Italian PM drops adoption rights from gay civil unions bill
The leader has been accused of ’emptying out’ the bill by LGBT rights groups in the country.
Italian Prime Minister Matteo Renzi will drop adoption rights from a civil unions bill in order to push the controversial legislation through parliament.
Senators from his Democratic Party backed the proposal at a meeting on Tuesday (February 23).
Their decision comes after pro-Vatican senators in the party stalled a vote on the bill over a provision that gave limited adoption rights over the gay partner’s biological child.
“Between ‘everything never’ and ‘nothing today,’ it’s better to do a little piece now,” Renzi explained in a radio interview ahead of the discussion.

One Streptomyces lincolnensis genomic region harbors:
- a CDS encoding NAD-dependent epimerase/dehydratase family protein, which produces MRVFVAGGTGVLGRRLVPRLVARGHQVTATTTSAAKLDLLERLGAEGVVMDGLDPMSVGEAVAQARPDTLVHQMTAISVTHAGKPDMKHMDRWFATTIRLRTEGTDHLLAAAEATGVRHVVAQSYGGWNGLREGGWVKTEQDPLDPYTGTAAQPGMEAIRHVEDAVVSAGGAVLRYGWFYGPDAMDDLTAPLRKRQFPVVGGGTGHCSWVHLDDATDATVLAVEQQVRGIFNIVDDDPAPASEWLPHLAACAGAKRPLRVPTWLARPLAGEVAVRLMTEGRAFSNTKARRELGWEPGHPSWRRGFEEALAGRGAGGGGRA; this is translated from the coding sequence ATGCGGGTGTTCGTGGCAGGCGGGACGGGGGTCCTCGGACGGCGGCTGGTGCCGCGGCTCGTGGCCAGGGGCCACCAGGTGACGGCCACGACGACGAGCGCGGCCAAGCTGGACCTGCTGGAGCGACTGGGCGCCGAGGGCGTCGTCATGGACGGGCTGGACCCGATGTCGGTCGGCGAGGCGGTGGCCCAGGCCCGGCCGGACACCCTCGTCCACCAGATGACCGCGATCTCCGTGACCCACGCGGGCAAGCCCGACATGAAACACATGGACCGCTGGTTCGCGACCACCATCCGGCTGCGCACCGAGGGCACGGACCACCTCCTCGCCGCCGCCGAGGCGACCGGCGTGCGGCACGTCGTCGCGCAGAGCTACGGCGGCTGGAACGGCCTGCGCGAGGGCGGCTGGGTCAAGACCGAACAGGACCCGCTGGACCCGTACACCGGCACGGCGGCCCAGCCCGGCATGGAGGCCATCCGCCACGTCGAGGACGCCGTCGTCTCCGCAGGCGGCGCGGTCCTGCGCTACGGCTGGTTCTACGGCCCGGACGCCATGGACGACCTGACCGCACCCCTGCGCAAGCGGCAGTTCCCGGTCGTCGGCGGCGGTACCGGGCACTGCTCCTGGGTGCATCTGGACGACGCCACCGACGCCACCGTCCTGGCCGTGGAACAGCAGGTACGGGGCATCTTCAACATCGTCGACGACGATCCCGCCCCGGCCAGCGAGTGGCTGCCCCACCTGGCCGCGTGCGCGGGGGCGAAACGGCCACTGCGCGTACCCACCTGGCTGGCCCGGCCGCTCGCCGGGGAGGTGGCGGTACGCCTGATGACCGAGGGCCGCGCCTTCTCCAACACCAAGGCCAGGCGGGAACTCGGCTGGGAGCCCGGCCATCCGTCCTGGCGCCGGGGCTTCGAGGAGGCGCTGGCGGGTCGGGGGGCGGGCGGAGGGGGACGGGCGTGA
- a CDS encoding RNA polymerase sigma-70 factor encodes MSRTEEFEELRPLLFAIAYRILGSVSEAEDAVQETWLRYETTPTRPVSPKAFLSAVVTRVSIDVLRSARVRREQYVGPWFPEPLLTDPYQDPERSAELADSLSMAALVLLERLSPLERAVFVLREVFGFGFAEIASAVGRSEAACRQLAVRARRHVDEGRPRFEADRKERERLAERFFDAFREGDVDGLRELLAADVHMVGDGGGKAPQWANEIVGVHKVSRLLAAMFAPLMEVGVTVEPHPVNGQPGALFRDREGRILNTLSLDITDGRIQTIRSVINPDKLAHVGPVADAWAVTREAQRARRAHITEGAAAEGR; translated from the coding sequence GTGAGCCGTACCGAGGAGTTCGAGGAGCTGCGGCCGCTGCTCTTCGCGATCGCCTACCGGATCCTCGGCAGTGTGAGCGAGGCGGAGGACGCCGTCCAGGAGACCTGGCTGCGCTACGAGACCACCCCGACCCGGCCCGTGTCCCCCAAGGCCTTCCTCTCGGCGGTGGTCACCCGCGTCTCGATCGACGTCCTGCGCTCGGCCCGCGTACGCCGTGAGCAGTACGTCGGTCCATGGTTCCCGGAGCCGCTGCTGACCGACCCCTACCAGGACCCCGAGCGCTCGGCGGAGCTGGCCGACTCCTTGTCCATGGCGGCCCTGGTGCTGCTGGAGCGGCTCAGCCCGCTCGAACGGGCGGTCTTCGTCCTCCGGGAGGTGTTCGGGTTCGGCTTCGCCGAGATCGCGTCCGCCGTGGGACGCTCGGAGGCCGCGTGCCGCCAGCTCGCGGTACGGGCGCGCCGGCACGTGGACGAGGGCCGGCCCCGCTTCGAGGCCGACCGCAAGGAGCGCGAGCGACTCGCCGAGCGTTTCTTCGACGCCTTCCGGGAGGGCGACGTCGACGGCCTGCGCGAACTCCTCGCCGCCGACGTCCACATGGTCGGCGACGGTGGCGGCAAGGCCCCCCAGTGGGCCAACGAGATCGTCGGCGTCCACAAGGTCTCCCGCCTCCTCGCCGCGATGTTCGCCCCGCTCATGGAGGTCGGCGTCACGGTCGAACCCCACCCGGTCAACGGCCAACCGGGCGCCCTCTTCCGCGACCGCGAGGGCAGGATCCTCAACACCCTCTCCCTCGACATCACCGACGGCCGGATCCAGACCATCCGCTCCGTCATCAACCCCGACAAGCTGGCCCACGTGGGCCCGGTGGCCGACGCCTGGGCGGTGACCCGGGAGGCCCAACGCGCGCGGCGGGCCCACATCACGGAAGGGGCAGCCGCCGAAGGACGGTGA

He went on to say that he hoped the Senate would approve the amended bill later this week before sending it immediately to the lower Chamber of Deputies.
LGBT group Rainbow Families said the decision to remove the adoption rights amounted to the “emptying out” of a bill that was already a “modest compromise”.
Renzi’s government has been pushing forward with a civil unions bill since last year, after the European Court of Human Rights upheld complaints of discrimination by same-sex couples, who currently have no legal rights in Italy
The bill has stirred up resentment between the LGBT community and the country’s powerful anti-gay Catholic lobbying groups – with large rallies and political manoeuvring against the measure.
Vile signs at one rally linked to Catholic groups compared gay people to Nazis – while Prime Minister Renzi told the Church to keep out of the debate, given the legislation does not actually impact religious marriage.
Amid a debate around the bill, a group a senators also proposed prison sentences for gay couples who use overseas surrogates.
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